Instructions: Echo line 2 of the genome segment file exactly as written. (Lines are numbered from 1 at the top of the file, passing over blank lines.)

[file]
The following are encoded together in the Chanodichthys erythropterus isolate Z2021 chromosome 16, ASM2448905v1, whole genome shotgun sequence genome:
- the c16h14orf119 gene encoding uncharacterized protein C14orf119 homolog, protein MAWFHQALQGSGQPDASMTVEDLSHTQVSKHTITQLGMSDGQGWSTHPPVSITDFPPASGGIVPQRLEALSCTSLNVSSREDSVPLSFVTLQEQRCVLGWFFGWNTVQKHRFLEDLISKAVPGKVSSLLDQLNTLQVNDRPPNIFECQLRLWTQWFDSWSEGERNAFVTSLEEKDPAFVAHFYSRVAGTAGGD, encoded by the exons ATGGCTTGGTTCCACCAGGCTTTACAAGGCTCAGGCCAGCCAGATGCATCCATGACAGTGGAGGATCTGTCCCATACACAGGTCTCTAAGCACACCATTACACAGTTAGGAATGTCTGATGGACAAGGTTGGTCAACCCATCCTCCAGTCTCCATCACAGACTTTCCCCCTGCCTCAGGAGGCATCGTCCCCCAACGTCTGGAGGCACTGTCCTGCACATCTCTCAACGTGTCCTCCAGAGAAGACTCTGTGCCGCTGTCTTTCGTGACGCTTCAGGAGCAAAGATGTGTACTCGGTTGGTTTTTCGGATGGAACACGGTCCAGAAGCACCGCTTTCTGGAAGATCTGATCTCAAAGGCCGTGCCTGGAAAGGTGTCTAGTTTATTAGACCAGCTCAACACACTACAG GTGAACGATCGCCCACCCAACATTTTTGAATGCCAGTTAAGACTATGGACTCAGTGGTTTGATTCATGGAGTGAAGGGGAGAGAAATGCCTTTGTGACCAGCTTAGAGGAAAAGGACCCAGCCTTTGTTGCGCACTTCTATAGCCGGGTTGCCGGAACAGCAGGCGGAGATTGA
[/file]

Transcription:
- the c16h14orf119 gene encoding uncharacterized protein C14orf119 homolog, protein MAWFHQALQGSGQPDASMTVEDLSHTQVSKHTITQLGMSDGQGWSTHPPVSITDFPPASGGIVPQRLEALSCTSLNVSSREDSVPLSFVTLQEQRCVLGWFFGWNTVQKHRFLEDLISKAVPGKVSSLLDQLNTLQVNDRPPNIFECQLRLWTQWFDSWSEGERNAFVTSLEEKDPAFVAHFYSRVAGTAGGD, encoded by the exons ATGGCTTGGTTCCACCAGGCTTTACAAGGCTCAGGCCAGCCAGATGCATCCATGACAGTGGAGGATCTGTCCCATACACAGGTCTCTAAGCACACCATTACACAGTTAGGAATGTCTGATGGACAAGGTTGGTCAACCCATCCTCCAGTCTCCATCACAGACTTTCCCCCTGCCTCAGGAGGCATCGTCCCCCAACGTCTGGAGGCACTGTCCTGCACATCTCTCAACGTGTCCTCCAGAGAAGACTCTGTGCCGCTGTCTTTCGTGACGCTTCAGGAGCAAAGATGTGTACTCGGTTGGTTTTTCGGATGGAACACGGTCCAGAAGCACCGCTTTCTGGAAGATCTGATCTCAAAGGCCGTGCCTGGAAAGGTGTCTAGTTTATTAGACCAGCTCAACACACTACAG GTGAACGATCGCCCACCCAACATTTTTGAATGCCAGTTAAGACTATGGACTCAGTGGTTTGATTCATGGAGTGAAGGGGAGAGAAATGCCTTTGTGACCAGCTTAGAGGAAAAGGACCCAGCCTTTGTTGCGCACTTCTATAGCCGGGTTGCCGGAACAGCAGGCGGAGATTGA